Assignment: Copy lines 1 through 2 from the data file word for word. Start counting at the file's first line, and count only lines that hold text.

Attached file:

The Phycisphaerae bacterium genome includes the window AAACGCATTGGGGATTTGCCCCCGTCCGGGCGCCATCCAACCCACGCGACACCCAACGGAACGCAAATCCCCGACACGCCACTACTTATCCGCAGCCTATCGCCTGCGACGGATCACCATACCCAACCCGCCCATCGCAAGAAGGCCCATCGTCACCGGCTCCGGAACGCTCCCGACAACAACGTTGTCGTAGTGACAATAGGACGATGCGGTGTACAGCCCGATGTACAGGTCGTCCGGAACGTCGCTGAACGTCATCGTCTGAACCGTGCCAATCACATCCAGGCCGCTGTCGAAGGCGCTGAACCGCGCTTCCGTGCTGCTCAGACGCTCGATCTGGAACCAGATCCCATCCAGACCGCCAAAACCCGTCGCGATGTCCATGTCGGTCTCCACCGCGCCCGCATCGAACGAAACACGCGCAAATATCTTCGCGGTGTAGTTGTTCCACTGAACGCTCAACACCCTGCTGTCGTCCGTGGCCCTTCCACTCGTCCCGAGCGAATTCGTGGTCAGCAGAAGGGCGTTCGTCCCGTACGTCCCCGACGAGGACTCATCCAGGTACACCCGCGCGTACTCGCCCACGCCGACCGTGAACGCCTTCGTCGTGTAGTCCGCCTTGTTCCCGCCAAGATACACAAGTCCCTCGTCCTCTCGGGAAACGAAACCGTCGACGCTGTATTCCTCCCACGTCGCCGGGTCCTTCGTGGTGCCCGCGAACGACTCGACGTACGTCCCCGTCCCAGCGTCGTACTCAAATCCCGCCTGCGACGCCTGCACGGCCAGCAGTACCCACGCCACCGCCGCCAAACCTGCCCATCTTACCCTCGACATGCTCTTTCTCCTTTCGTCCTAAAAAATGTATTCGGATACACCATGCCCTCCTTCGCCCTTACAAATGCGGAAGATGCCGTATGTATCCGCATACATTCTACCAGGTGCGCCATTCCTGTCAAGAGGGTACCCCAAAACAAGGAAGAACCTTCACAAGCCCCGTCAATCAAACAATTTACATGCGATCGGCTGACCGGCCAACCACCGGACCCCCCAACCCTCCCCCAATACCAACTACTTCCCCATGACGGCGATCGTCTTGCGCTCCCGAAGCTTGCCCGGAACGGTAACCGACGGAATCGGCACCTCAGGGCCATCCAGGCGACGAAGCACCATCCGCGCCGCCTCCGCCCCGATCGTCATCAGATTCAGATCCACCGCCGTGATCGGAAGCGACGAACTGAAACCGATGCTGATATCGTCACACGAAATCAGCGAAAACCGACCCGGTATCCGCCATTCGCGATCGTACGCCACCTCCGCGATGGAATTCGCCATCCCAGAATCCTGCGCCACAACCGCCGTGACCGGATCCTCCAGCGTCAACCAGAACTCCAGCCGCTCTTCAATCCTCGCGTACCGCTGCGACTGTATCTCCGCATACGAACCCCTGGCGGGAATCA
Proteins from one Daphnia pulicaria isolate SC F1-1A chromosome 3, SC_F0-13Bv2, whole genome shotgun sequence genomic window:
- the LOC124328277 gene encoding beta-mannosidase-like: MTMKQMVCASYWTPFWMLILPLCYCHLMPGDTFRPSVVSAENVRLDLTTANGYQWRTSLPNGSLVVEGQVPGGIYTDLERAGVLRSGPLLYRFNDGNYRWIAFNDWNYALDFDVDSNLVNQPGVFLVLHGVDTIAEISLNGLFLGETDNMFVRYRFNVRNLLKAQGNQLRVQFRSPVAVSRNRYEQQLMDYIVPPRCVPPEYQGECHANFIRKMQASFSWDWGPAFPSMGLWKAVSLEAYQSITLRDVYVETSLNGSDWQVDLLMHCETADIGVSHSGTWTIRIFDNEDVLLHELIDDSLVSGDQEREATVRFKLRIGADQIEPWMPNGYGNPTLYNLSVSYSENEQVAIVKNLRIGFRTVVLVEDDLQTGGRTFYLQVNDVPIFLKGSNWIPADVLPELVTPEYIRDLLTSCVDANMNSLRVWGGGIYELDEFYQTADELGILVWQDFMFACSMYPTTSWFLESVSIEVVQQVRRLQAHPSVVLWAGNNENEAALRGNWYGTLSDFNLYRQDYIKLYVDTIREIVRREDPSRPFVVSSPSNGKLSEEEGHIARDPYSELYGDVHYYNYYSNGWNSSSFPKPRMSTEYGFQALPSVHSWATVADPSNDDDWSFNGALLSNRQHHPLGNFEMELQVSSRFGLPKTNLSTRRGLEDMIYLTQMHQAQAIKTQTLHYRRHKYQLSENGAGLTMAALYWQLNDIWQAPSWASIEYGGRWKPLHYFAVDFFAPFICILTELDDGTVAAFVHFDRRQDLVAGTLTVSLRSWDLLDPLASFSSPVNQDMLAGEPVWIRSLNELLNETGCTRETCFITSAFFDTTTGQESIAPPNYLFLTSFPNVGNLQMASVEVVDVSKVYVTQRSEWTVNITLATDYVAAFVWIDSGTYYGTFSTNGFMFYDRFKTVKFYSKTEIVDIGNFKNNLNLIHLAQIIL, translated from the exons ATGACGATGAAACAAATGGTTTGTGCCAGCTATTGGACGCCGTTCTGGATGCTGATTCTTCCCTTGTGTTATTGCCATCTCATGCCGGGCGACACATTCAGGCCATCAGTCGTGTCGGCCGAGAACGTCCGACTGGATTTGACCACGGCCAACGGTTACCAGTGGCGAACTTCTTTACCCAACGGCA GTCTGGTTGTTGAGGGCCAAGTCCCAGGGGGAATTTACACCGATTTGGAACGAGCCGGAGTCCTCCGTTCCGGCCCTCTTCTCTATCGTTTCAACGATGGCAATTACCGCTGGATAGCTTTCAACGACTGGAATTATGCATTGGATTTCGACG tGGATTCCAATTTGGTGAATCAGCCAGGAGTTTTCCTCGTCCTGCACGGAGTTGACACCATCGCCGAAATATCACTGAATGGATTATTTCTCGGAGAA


The Phycisphaerae bacterium genome includes the window AAACGCATTGGGGATTTGCCCCCGTCCGGGCGCCATCCAACCCACGCGACACCCAACGGAACGCAAATCCCCGACACGCCACTACTTATCCGCAGCCTATCGCCTGCGACGGATCACCATACCCAACCCGCCCATCGCAAGAAGGCCCATCGTCACCGGCTCCGGAACGCTCCCGACAACAACGTTGTCGTAGTGACAATAGGACGATGCGGTGTACAGCCCGATGTACAGGTCGTCCGGAACGTCGCTGAACGTCATCGTCTGAACCGTGCCAATCACATCCAGGCCGCTGTCGAAGGCGCTGAACCGCGCTTCCGTGCTGCTCAGACGCTCGATCTGGAACCAGATCCCATCCAGACCGCCAAAACCCGTCGCGATGTCCATGTCGGTCTCCACCGCGCCCGCATCGAACGAAACACGCGCAAATATCTTCGCGGTGTAGTTGTTCCACTGAACGCTCAACACCCTGCTGTCGTCCGTGGCCCTTCCACTCGTCCCGAGCGAATTCGTGGTCAGCAGAAGGGCGTTCGTCCCGTACGTCCCCGACGAGGACTCATCCAGGTACACCCGCGCGTACTCGCCCACGCCGACCGTGAACGCCTTCGTCGTGTAGTCCGCCTTGTTCCCGCCAAGATACACAAGTCCCTCGTCCTCTCGGGAAACGAAACCGTCGACGCTGTATTCCTCCCACGTCGCCGGGTCCTTCGTGGTGCCCGCGAACGACTCGACGTACGTCCCCGTCCCAGCGTCGTACTCAAATCCCGCCTGCGACGCCTGCACGGCCAGCAGTACCCACGCCACCGCCGCCAAACCTGCCCATCTTACCCTCGACATGCTCTTTCTCCTTTCGTCCTAAAAAATGTATTCGGATACACCATGCCCTCCTTCGCCCTTACAAATGCGGAAGATGCCGTATGTATCCGCATACATTCTACCAGGTGCGCCATTCCTGTCAAGAGGGTACCCCAAAACAAGGAAGAACCTTCACAAGCCCCGTCAATCAAACAATTTACATGCGATCGGCTGACCGGCCAACCACCGGACCCCCCAACCCTCCCCCAATACCAACTACTTCCCCATGACGGCGATCGTCTTGCGCTCCCGAAGCTTGCCCGGAACGGTAACCGACGGAATCGGCACCTCAGGGCCATCCAGGCGACGAAGCACCATCCGCGCCGCCTCCGCCCCGATCGTCATCAGATTCAGATCCACCGCCGTGATCGGAAGCGACGAACTGAAACCGATGCTGATATCGTCACACGAAATCAGCGAAAACCGACCCGGTATCCGCCATTCGCGATCGTACGCCACCTCCGCGATGGAATTCGCCATCCCAGAATCCTGCGCCACAACCGCCGTGACCGGATCCTCCAGCGTCAACCAGAACTCCAGCCGCTCTTCAATCCTCGCGTACCGCTGCGACTGTATCTCCGCATACGAACCCCTGGCGGGAATCA
Proteins from one Daphnia pulicaria isolate SC F1-1A chromosome 3, SC_F0-13Bv2, whole genome shotgun sequence genomic window: